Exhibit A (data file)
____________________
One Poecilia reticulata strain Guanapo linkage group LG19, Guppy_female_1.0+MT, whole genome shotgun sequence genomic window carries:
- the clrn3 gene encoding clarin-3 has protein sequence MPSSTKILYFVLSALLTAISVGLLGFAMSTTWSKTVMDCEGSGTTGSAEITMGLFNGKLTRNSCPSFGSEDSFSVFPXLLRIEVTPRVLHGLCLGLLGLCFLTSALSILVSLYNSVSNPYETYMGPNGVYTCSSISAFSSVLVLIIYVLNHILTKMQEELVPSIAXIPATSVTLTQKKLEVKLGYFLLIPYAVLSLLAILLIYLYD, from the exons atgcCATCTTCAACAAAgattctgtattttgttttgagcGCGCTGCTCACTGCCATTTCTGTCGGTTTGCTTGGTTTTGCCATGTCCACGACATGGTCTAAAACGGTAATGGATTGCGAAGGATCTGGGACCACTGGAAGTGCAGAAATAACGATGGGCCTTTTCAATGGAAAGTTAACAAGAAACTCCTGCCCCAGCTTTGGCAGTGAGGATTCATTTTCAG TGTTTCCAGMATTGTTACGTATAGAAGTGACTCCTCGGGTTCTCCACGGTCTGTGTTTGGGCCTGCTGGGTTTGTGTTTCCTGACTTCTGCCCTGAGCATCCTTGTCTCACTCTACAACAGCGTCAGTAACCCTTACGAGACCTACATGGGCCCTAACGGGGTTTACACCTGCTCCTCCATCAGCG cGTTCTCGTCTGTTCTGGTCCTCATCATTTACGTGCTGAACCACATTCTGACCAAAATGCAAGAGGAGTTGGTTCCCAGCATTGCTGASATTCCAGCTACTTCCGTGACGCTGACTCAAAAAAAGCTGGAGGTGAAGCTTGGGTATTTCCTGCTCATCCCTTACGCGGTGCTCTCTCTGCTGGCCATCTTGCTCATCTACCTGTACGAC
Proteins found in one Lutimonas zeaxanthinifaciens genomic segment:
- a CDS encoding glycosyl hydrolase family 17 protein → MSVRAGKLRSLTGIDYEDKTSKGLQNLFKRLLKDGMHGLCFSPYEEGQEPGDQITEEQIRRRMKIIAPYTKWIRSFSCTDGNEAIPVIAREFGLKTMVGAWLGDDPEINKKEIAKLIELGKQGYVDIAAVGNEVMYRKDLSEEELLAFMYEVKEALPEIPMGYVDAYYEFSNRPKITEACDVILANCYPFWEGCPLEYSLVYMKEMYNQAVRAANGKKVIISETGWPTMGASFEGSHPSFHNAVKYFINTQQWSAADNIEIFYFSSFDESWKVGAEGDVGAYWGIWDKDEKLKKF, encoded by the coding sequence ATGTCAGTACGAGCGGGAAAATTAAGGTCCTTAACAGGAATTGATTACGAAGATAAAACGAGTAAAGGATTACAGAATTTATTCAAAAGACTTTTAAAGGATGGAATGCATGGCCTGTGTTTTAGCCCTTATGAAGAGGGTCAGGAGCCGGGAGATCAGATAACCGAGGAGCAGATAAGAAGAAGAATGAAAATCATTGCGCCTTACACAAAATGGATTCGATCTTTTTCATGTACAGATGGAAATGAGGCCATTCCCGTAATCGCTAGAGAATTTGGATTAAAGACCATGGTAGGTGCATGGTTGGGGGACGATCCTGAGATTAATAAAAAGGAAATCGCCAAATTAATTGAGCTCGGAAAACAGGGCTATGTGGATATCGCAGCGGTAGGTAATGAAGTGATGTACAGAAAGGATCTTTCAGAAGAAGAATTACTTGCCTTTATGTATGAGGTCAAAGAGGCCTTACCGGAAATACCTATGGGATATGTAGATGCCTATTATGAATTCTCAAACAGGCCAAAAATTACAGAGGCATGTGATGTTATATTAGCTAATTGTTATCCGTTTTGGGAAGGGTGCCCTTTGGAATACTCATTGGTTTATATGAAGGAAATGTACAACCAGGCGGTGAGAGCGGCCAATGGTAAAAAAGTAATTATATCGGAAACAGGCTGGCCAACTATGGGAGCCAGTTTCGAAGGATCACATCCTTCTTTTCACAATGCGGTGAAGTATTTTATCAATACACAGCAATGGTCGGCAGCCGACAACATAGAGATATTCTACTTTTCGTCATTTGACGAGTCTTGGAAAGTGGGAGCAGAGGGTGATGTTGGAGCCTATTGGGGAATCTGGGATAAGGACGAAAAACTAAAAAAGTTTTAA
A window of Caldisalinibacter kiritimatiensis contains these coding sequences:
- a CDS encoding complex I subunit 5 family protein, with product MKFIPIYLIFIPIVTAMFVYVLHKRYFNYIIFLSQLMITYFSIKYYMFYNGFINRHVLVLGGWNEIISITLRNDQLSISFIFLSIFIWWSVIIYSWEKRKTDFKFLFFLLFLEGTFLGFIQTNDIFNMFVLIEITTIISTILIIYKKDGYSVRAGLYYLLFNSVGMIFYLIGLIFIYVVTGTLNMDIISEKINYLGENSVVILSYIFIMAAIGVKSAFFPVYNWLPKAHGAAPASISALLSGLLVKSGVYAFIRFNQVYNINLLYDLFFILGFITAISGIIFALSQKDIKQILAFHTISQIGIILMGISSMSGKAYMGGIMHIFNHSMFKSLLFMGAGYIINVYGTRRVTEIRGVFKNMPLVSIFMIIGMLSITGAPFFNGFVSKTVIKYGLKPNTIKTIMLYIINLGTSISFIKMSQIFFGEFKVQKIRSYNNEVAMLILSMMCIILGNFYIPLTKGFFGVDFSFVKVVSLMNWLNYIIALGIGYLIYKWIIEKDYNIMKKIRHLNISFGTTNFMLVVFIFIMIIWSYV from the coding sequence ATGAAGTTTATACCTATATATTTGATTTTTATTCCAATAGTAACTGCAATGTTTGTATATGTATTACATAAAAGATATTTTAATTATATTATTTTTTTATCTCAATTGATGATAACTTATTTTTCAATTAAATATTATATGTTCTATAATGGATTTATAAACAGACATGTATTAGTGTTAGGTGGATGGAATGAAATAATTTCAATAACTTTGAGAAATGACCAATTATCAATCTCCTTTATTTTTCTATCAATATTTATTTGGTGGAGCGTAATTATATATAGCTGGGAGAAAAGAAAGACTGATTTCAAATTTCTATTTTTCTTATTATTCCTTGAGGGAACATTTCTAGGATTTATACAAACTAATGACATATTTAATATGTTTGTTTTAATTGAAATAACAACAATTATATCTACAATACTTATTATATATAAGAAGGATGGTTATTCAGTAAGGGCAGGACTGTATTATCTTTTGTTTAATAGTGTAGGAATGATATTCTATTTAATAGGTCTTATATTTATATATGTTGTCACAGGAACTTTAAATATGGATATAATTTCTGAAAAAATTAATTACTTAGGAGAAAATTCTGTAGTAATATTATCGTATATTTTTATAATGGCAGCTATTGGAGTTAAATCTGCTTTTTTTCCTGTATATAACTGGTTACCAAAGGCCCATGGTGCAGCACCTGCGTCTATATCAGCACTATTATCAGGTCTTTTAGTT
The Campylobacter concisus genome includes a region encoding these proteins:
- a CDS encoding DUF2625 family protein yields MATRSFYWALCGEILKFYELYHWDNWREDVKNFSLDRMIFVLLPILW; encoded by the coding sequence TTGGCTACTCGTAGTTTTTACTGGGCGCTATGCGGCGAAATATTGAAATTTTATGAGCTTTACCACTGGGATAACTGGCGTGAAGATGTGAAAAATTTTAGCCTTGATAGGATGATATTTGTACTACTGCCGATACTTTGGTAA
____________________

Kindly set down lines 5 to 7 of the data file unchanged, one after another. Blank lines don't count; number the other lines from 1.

A window of Caldisalinibacter kiritimatiensis contains these coding sequences:
- a CDS encoding complex I subunit 5 family protein, with product MKFIPIYLIFIPIVTAMFVYVLHKRYFNYIIFLSQLMITYFSIKYYMFYNGFINRHVLVLGGWNEIISITLRNDQLSISFIFLSIFIWWSVIIYSWEKRKTDFKFLFFLLFLEGTFLGFIQTNDIFNMFVLIEITTIISTILIIYKKDGYSVRAGLYYLLFNSVGMIFYLIGLIFIYVVTGTLNMDIISEKINYLGENSVVILSYIFIMAAIGVKSAFFPVYNWLPKAHGAAPASISALLSGLLVKSGVYAFIRFNQVYNINLLYDLFFILGFITAISGIIFALSQKDIKQILAFHTISQIGIILMGISSMSGKAYMGGIMHIFNHSMFKSLLFMGAGYIINVYGTRRVTEIRGVFKNMPLVSIFMIIGMLSITGAPFFNGFVSKTVIKYGLKPNTIKTIMLYIINLGTSISFIKMSQIFFGEFKVQKIRSYNNEVAMLILSMMCIILGNFYIPLTKGFFGVDFSFVKVVSLMNWLNYIIALGIGYLIYKWIIEKDYNIMKKIRHLNISFGTTNFMLVVFIFIMIIWSYV from the coding sequence ATGAAGTTTATACCTATATATTTGATTTTTATTCCAATAGTAACTGCAATGTTTGTATATGTATTACATAAAAGATATTTTAATTATATTATTTTTTTATCTCAATTGATGATAACTTATTTTTCAATTAAATATTATATGTTCTATAATGGATTTATAAACAGACATGTATTAGTGTTAGGTGGATGGAATGAAATAATTTCAATAACTTTGAGAAATGACCAATTATCAATCTCCTTTATTTTTCTATCAATATTTATTTGGTGGAGCGTAATTATATATAGCTGGGAGAAAAGAAAGACTGATTTCAAATTTCTATTTTTCTTATTATTCCTTGAGGGAACATTTCTAGGATTTATACAAACTAATGACATATTTAATATGTTTGTTTTAATTGAAATAACAACAATTATATCTACAATACTTATTATATATAAGAAGGATGGTTATTCAGTAAGGGCAGGACTGTATTATCTTTTGTTTAATAGTGTAGGAATGATATTCTATTTAATAGGTCTTATATTTATATATGTTGTCACAGGAACTTTAAATATGGATATAATTTCTGAAAAAATTAATTACTTAGGAGAAAATTCTGTAGTAATATTATCGTATATTTTTATAATGGCAGCTATTGGAGTTAAATCTGCTTTTTTTCCTGTATATAACTGGTTACCAAAGGCCCATGGTGCAGCACCTGCGTCTATATCAGCACTATTATCAGGTCTTTTAGTT
The Campylobacter concisus genome includes a region encoding these proteins: